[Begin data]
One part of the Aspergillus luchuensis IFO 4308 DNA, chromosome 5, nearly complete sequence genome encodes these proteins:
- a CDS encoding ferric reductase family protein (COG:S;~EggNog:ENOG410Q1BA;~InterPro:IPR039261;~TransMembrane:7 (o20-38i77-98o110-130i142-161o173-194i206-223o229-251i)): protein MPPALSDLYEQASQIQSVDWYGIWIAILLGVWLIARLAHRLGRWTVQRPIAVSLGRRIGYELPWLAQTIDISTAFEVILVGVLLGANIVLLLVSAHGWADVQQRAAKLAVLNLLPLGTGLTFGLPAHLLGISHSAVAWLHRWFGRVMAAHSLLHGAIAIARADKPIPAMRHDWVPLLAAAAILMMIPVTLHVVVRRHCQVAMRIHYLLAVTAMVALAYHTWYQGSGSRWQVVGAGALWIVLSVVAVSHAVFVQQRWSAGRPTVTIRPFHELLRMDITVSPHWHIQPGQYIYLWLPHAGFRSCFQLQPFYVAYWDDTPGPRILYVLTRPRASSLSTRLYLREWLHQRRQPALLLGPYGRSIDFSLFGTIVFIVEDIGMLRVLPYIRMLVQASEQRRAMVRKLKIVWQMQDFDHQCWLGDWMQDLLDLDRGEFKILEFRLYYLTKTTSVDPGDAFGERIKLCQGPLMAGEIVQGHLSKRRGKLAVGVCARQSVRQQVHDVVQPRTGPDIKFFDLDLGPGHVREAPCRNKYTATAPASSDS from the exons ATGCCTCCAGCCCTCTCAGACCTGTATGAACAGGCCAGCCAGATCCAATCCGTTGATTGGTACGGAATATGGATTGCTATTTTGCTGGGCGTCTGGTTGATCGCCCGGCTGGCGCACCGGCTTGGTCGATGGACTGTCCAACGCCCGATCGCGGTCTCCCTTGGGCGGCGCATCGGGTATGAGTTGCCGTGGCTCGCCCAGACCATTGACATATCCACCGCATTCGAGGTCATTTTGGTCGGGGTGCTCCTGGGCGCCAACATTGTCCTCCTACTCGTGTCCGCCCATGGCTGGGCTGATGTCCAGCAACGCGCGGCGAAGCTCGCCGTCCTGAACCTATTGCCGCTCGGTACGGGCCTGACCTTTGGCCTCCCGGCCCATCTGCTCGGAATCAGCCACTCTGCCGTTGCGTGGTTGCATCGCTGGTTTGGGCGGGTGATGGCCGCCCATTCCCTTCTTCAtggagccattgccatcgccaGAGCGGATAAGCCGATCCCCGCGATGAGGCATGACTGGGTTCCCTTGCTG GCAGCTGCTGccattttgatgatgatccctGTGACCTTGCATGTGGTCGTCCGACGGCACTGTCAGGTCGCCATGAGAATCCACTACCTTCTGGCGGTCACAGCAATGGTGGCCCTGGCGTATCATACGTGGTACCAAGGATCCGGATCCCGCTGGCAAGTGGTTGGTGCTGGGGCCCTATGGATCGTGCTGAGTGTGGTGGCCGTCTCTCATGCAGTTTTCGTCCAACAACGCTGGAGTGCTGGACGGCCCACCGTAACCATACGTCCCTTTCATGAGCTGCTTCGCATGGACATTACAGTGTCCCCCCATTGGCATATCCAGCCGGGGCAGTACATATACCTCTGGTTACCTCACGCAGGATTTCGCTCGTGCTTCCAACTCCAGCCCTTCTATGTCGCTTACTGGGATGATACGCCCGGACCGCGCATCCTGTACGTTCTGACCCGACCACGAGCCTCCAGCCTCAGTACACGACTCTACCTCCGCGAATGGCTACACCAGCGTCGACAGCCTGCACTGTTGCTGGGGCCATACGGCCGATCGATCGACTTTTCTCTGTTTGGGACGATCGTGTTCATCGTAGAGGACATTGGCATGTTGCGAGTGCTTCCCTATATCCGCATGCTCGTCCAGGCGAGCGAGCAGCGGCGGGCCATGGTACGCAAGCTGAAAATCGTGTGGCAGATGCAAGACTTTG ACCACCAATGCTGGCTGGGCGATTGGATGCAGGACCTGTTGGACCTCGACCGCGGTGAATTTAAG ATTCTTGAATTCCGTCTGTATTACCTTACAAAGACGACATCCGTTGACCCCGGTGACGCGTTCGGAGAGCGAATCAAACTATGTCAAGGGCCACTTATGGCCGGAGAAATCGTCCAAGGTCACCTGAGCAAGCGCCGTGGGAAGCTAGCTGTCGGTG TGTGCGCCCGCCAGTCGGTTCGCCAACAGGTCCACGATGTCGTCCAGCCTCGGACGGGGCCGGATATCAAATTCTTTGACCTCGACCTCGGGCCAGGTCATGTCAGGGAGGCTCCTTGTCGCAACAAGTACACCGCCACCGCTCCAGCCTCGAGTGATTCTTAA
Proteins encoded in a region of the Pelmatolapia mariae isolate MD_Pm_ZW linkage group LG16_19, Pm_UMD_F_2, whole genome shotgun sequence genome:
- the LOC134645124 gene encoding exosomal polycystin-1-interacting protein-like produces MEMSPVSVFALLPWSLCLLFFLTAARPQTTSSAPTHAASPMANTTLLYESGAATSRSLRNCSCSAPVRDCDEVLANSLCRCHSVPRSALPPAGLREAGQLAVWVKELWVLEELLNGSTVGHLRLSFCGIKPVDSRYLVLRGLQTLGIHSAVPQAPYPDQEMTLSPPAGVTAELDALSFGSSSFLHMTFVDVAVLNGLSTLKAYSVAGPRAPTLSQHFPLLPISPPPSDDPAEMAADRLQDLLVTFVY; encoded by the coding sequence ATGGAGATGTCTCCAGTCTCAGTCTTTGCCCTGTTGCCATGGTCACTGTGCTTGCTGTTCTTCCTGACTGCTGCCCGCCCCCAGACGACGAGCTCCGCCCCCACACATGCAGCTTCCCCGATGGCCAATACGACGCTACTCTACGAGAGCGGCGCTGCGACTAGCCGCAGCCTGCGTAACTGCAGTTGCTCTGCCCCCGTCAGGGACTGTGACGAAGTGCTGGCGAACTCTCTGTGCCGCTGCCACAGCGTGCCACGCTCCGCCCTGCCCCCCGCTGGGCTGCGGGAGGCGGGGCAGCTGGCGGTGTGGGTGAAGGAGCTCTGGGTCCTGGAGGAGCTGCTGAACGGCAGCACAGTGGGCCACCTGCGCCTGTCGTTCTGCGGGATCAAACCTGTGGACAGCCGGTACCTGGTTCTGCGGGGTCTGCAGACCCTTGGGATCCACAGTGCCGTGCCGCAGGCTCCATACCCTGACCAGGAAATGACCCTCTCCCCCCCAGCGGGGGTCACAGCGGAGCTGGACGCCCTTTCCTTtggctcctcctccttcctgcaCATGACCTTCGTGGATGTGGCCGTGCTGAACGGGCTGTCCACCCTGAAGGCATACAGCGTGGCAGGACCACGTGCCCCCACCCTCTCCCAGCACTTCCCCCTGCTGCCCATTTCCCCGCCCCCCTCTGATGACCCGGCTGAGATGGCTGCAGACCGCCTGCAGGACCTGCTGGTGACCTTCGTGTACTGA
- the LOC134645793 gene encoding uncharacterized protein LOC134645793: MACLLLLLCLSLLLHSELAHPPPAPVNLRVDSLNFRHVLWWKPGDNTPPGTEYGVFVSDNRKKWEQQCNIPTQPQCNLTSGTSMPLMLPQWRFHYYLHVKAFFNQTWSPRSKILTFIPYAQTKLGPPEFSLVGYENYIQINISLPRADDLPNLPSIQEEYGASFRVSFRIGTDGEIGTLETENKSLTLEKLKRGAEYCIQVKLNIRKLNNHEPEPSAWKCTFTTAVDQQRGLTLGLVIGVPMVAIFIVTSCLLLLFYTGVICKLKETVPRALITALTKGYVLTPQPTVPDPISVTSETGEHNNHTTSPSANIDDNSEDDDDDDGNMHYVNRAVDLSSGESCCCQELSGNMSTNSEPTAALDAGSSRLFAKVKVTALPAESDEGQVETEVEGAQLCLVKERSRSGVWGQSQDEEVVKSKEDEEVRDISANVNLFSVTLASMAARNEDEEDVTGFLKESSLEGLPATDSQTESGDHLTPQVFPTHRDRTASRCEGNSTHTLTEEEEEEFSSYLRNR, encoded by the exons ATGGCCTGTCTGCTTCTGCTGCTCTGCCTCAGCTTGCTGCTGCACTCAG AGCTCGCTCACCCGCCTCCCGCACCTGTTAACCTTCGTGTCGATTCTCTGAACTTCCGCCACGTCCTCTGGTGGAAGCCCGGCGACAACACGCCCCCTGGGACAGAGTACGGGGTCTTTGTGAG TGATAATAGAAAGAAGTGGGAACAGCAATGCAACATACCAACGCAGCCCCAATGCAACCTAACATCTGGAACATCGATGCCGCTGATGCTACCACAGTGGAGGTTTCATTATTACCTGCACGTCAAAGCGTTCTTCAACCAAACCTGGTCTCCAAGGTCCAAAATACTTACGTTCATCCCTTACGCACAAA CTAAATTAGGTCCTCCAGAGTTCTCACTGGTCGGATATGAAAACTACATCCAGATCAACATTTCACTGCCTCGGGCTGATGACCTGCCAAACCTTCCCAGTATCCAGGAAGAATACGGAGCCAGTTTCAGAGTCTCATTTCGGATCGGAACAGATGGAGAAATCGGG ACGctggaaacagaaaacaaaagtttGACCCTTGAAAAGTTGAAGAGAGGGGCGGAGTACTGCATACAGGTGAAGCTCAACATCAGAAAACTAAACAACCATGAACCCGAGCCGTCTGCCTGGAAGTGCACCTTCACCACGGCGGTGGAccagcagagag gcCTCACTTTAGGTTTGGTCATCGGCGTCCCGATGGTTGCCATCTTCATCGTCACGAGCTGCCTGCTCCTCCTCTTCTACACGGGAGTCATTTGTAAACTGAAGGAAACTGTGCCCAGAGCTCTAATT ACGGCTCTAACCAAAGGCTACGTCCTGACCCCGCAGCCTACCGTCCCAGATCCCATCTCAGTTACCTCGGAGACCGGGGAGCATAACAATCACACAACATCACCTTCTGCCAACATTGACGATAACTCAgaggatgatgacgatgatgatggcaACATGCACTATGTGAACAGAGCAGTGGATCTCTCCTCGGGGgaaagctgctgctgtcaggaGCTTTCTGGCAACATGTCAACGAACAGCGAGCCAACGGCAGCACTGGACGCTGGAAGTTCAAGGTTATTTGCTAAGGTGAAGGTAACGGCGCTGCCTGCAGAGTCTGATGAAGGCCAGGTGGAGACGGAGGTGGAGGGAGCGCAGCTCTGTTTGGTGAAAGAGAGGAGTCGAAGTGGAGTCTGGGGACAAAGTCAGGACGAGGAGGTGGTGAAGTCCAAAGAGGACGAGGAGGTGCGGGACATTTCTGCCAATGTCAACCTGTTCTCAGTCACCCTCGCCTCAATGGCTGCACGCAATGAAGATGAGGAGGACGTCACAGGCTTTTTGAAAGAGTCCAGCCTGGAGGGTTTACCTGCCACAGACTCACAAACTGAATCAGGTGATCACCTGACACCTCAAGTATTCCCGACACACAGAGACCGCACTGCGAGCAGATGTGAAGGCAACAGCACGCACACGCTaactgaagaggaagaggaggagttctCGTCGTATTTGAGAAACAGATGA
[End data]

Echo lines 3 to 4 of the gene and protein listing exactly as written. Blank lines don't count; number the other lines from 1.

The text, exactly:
Proteins encoded in a region of the Pelmatolapia mariae isolate MD_Pm_ZW linkage group LG16_19, Pm_UMD_F_2, whole genome shotgun sequence genome:
- the LOC134645124 gene encoding exosomal polycystin-1-interacting protein-like produces MEMSPVSVFALLPWSLCLLFFLTAARPQTTSSAPTHAASPMANTTLLYESGAATSRSLRNCSCSAPVRDCDEVLANSLCRCHSVPRSALPPAGLREAGQLAVWVKELWVLEELLNGSTVGHLRLSFCGIKPVDSRYLVLRGLQTLGIHSAVPQAPYPDQEMTLSPPAGVTAELDALSFGSSSFLHMTFVDVAVLNGLSTLKAYSVAGPRAPTLSQHFPLLPISPPPSDDPAEMAADRLQDLLVTFVY; encoded by the coding sequence ATGGAGATGTCTCCAGTCTCAGTCTTTGCCCTGTTGCCATGGTCACTGTGCTTGCTGTTCTTCCTGACTGCTGCCCGCCCCCAGACGACGAGCTCCGCCCCCACACATGCAGCTTCCCCGATGGCCAATACGACGCTACTCTACGAGAGCGGCGCTGCGACTAGCCGCAGCCTGCGTAACTGCAGTTGCTCTGCCCCCGTCAGGGACTGTGACGAAGTGCTGGCGAACTCTCTGTGCCGCTGCCACAGCGTGCCACGCTCCGCCCTGCCCCCCGCTGGGCTGCGGGAGGCGGGGCAGCTGGCGGTGTGGGTGAAGGAGCTCTGGGTCCTGGAGGAGCTGCTGAACGGCAGCACAGTGGGCCACCTGCGCCTGTCGTTCTGCGGGATCAAACCTGTGGACAGCCGGTACCTGGTTCTGCGGGGTCTGCAGACCCTTGGGATCCACAGTGCCGTGCCGCAGGCTCCATACCCTGACCAGGAAATGACCCTCTCCCCCCCAGCGGGGGTCACAGCGGAGCTGGACGCCCTTTCCTTtggctcctcctccttcctgcaCATGACCTTCGTGGATGTGGCCGTGCTGAACGGGCTGTCCACCCTGAAGGCATACAGCGTGGCAGGACCACGTGCCCCCACCCTCTCCCAGCACTTCCCCCTGCTGCCCATTTCCCCGCCCCCCTCTGATGACCCGGCTGAGATGGCTGCAGACCGCCTGCAGGACCTGCTGGTGACCTTCGTGTACTGA